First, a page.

A VFX artist Andy Moorer talked about using physics to create visual effects and discussed PopcornFX, a multi-platform particle system.
As a VFX artist, exploring all kinds of tools becomes a way of life. Recently a project had me dive into PopcornFX, a particle system that as middleware can be embedded into game engines and applications. For example, PKFX has plugins for Unreal, Unity and After Effects and is embedded into iClone and Substance Painter, among others.
I was aware of it from its early days but had assumed it to be only a rudimentary script-based tool more of interest to engineers than artists. I couldn't have been more wrong.
I have been pleased to discover that despite its universal, works-anywhere nature this particle system is quite sophisticated. In particular, I appreciate its node-based visual scripting, the well-made stand-alone editor with its advanced toolsets for monitoring performance and data flow, and PKFX's overall deep functionality.
Using Hooke's Law in the Workflow
Being a Houdini and former ICE user I felt right at home and was frankly surprised at how quickly I could create complex effects. The latest release demonstrates techniques such as 6-way lightmapping, parallax raymarching, advancing GPU support, and more. And SPH fluids may even be on the horizon.
Remember, this is in real-time. In a form that is pipeline and platform agnostic.
To share with the community some of my explorations, let's create a custom spring force based on Hooke's Law. Plainly put, Hooke's law states that as spring is extended, a force countering it increases. As such, it is a restitution force, one which seeks an equilibrium or resting state.
Written out in its simplest form as it pertains to us: F = -kx, where F and x are vectors and k, is a scalar value representing the spring coefficient (or degree of elasticity).
The vector x is the displacement of the spring from its resting state: xrest - xcurrent.
Illustrated as nodes, the graph is pretty minimal:
Yes, it really is just 3 nodes. PopcornFX's physics node handles all the integration so custom forces really just require the artist to translate their idea or formula into nodes and plug them into the physics "acceleration" input.
(Note that below the nodes is a running tally of how long each node takes to calculate. PKFX constantly provides information on the efficiency of effects as they run in real-time, and has various displays to give feedback on the performance and function of each effect.)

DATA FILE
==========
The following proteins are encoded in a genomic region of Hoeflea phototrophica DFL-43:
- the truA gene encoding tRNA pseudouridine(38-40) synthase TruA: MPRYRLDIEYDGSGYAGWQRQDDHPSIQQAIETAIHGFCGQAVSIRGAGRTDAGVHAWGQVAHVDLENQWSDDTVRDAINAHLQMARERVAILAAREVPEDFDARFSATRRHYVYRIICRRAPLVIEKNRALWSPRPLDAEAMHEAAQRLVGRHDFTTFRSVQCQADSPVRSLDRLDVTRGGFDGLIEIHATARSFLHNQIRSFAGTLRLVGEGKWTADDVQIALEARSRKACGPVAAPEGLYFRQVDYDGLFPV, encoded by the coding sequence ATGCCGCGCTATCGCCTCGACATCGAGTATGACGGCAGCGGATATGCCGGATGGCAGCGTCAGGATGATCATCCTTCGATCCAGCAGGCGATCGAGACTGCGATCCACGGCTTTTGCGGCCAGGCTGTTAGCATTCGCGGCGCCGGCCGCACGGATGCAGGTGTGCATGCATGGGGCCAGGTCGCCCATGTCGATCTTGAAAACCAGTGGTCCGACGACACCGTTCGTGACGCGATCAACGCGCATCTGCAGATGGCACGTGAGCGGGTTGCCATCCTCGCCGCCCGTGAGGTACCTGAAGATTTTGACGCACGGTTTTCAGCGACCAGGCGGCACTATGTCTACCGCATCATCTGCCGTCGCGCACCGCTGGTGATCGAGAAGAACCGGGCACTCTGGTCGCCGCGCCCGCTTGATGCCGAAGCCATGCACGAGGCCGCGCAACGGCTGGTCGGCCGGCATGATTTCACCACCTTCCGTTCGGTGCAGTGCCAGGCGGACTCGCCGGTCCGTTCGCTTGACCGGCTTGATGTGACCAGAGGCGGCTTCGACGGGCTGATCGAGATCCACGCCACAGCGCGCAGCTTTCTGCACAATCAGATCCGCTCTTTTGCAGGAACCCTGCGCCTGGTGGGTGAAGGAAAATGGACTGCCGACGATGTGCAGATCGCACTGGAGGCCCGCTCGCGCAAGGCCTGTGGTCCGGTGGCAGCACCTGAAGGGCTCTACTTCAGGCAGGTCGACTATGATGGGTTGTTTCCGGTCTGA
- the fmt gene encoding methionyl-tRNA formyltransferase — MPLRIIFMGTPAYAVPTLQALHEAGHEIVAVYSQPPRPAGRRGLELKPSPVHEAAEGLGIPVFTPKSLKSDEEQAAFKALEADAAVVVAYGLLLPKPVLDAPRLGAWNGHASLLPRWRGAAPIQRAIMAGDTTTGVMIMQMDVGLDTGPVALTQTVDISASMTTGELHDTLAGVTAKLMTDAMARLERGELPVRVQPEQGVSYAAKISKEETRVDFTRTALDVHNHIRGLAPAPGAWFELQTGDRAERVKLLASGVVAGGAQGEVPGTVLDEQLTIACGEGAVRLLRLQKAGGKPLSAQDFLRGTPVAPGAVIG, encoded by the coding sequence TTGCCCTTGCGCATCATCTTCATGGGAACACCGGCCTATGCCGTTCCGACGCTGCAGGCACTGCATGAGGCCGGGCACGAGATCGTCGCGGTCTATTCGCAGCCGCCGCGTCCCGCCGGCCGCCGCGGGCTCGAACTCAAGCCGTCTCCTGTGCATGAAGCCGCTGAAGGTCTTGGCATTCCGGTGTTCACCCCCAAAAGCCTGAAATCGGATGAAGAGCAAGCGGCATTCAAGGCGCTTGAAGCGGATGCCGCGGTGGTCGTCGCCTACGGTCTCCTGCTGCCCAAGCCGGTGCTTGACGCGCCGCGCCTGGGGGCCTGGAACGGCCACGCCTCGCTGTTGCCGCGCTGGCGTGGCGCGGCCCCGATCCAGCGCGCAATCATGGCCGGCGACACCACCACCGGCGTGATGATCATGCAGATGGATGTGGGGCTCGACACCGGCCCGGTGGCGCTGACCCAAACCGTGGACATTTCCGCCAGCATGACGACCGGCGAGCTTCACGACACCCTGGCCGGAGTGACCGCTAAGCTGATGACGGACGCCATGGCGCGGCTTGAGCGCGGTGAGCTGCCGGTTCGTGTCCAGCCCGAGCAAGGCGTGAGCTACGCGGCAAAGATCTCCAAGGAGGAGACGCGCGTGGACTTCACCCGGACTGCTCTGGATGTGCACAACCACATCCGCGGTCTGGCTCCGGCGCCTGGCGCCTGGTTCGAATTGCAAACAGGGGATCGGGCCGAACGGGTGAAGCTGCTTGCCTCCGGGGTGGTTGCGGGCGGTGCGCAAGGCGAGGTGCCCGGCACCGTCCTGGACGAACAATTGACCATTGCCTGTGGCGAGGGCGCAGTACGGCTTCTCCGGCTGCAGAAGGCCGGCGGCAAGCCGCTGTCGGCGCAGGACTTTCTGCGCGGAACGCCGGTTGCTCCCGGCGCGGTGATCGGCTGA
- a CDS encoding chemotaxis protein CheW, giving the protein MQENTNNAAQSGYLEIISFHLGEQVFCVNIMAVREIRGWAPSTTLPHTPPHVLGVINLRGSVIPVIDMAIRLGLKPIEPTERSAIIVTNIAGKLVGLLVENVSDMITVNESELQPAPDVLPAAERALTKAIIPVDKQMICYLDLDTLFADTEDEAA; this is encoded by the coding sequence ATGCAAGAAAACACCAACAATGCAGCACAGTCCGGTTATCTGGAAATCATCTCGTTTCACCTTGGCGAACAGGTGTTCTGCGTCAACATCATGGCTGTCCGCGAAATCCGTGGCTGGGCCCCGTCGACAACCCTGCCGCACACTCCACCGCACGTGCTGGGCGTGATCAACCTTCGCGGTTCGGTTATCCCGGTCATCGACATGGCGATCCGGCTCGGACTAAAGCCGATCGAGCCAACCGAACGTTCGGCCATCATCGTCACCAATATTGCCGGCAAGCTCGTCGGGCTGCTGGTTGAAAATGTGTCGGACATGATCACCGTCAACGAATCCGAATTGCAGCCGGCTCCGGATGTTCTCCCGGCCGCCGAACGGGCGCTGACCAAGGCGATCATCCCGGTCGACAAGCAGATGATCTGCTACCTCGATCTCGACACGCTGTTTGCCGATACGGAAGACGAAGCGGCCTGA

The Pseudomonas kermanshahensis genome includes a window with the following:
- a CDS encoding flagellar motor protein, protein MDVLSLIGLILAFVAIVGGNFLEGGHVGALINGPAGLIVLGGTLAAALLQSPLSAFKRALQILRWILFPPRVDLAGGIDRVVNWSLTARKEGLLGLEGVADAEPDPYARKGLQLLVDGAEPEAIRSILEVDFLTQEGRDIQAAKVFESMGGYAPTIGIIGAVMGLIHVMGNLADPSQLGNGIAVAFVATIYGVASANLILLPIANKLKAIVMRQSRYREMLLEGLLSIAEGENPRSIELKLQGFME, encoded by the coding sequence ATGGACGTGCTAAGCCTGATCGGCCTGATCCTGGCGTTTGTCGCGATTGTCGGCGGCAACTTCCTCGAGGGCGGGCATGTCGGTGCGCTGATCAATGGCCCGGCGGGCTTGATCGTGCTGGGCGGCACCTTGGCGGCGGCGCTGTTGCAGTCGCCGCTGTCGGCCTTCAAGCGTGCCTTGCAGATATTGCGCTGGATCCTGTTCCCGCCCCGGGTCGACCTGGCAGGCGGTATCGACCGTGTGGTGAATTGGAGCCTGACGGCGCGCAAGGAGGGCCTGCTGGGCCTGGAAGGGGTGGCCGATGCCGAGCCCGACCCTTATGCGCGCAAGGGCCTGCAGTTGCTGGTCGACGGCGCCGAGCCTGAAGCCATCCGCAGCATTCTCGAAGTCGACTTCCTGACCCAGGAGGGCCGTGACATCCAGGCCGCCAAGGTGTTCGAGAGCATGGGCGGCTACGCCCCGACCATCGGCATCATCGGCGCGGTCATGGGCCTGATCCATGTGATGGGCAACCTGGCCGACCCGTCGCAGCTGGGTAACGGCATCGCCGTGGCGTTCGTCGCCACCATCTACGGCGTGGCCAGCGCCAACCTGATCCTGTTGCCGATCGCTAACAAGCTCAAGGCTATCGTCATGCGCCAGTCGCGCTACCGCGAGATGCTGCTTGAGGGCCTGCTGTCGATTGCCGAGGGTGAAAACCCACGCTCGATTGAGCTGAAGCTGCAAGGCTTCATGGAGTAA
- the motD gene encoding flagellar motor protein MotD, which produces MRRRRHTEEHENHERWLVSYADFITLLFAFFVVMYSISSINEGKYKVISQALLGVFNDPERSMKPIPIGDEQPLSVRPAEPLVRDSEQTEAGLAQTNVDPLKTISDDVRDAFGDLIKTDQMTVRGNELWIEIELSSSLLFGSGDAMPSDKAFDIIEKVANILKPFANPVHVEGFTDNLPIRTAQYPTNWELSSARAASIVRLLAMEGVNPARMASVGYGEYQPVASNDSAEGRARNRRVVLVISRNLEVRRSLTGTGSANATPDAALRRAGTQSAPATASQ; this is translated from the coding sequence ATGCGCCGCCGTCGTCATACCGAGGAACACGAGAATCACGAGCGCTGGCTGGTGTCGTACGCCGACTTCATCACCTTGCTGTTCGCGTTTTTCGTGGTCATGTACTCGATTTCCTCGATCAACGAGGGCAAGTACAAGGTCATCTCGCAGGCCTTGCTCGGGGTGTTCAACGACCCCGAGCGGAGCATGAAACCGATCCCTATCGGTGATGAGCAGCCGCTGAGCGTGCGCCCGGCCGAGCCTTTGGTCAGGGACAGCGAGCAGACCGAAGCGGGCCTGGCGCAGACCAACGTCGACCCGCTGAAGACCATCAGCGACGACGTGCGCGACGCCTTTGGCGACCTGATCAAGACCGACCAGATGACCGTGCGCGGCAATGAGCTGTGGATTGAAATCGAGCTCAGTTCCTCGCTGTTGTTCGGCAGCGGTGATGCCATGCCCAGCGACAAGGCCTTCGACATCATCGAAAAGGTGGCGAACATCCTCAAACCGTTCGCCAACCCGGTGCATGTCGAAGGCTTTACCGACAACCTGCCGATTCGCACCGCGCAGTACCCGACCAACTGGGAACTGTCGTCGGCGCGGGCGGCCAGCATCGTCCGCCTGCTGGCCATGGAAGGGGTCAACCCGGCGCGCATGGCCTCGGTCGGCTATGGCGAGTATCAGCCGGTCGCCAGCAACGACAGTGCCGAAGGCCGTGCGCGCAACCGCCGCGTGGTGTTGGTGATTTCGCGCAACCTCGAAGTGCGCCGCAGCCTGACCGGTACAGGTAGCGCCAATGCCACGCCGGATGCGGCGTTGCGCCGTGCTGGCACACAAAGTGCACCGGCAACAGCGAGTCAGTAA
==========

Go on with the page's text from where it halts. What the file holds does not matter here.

I chose Hooke's law for illustration because it is to my mind the most elegant of forces – so very simple yet capable of producing beautiful motions:
Here's a look at the entire graph used for this effect:
The top left arranges spawned particles into a line. Those spawn positions (the points drawn inside boxes) are then moved around by the blue node on the bottom left (the blue indicates it is a template, a graph I made before and saved as a preset tool). The spring force is computed, gravity added to it, and the result is fed into the blue physics node. The results are then drawn with the brown nodes – boxes around the initial positions and the computed spring result is a big dot, with a line drawn between the two.
The thick yellow line represents the area of the graph in which evolving data is stored as a new value every frame. In this case, the prior frame's resulting position.
Hooke's law is of course handy for VFX artists in a myriad of ways and can be used to build complex elastic structures and dynamic systems. But even in its most basic form here it's useful and easy to implement. For example here is an equivalent implementation of a basic spring force effect in Unity, using the VFX graph:
And similar graphs can just as easily be implemented in Niagara etc.
So why should real-time VFX artists be keeping an eye on PopcornFX? A few reasons.
First, it's evolving into a very powerful tool on its own. PopcornFX handles spatial queries and retrieving data such as closest point attributes, it scales to millions of particles (with more efficiency coming as GPU implementation is further refined) and is written in a way that is very accessible and efficient for the common VFX tasks, yet it gives users the ability to manage a level of complexity which approaches best-in-class DCC tools like Houdini.
Second, as middleware, its capability to be embedded into custom pipelines and applications means it's already turning up in interesting places. The idea of being able to author tools and templates which can be used in a myriad of different projects and pipelines irrespective of differences in core engines is very appealing.
And finally, PopcornFX has that elusive "fun" factor which makes it a joy to use. It's always worth noting any tool which lets the user focus more on the task at hand and less on the tool itself. PKFX in its version 2 form is just enjoyable to learn and use.